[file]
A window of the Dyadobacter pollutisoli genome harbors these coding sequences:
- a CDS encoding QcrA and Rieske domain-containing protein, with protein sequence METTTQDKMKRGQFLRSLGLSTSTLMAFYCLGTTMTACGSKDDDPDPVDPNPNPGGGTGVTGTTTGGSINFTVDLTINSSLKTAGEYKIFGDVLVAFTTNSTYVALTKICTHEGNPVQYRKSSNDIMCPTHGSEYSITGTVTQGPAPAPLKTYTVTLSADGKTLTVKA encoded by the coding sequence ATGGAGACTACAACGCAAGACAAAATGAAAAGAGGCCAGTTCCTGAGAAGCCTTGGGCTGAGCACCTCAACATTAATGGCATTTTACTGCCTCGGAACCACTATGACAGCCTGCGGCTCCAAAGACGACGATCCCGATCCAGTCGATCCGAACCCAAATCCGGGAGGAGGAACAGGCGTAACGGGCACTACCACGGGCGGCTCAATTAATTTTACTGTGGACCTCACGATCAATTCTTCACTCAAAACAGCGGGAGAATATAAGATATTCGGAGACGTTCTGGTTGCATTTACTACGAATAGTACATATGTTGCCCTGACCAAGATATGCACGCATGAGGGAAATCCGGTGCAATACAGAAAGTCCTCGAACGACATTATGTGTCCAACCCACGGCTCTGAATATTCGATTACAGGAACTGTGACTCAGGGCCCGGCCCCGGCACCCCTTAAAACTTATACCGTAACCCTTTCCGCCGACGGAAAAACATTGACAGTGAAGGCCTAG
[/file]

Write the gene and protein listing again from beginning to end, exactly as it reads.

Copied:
A window of the Dyadobacter pollutisoli genome harbors these coding sequences:
- a CDS encoding QcrA and Rieske domain-containing protein, with protein sequence METTTQDKMKRGQFLRSLGLSTSTLMAFYCLGTTMTACGSKDDDPDPVDPNPNPGGGTGVTGTTTGGSINFTVDLTINSSLKTAGEYKIFGDVLVAFTTNSTYVALTKICTHEGNPVQYRKSSNDIMCPTHGSEYSITGTVTQGPAPAPLKTYTVTLSADGKTLTVKA encoded by the coding sequence ATGGAGACTACAACGCAAGACAAAATGAAAAGAGGCCAGTTCCTGAGAAGCCTTGGGCTGAGCACCTCAACATTAATGGCATTTTACTGCCTCGGAACCACTATGACAGCCTGCGGCTCCAAAGACGACGATCCCGATCCAGTCGATCCGAACCCAAATCCGGGAGGAGGAACAGGCGTAACGGGCACTACCACGGGCGGCTCAATTAATTTTACTGTGGACCTCACGATCAATTCTTCACTCAAAACAGCGGGAGAATATAAGATATTCGGAGACGTTCTGGTTGCATTTACTACGAATAGTACATATGTTGCCCTGACCAAGATATGCACGCATGAGGGAAATCCGGTGCAATACAGAAAGTCCTCGAACGACATTATGTGTCCAACCCACGGCTCTGAATATTCGATTACAGGAACTGTGACTCAGGGCCCGGCCCCGGCACCCCTTAAAACTTATACCGTAACCCTTTCCGCCGACGGAAAAACATTGACAGTGAAGGCCTAG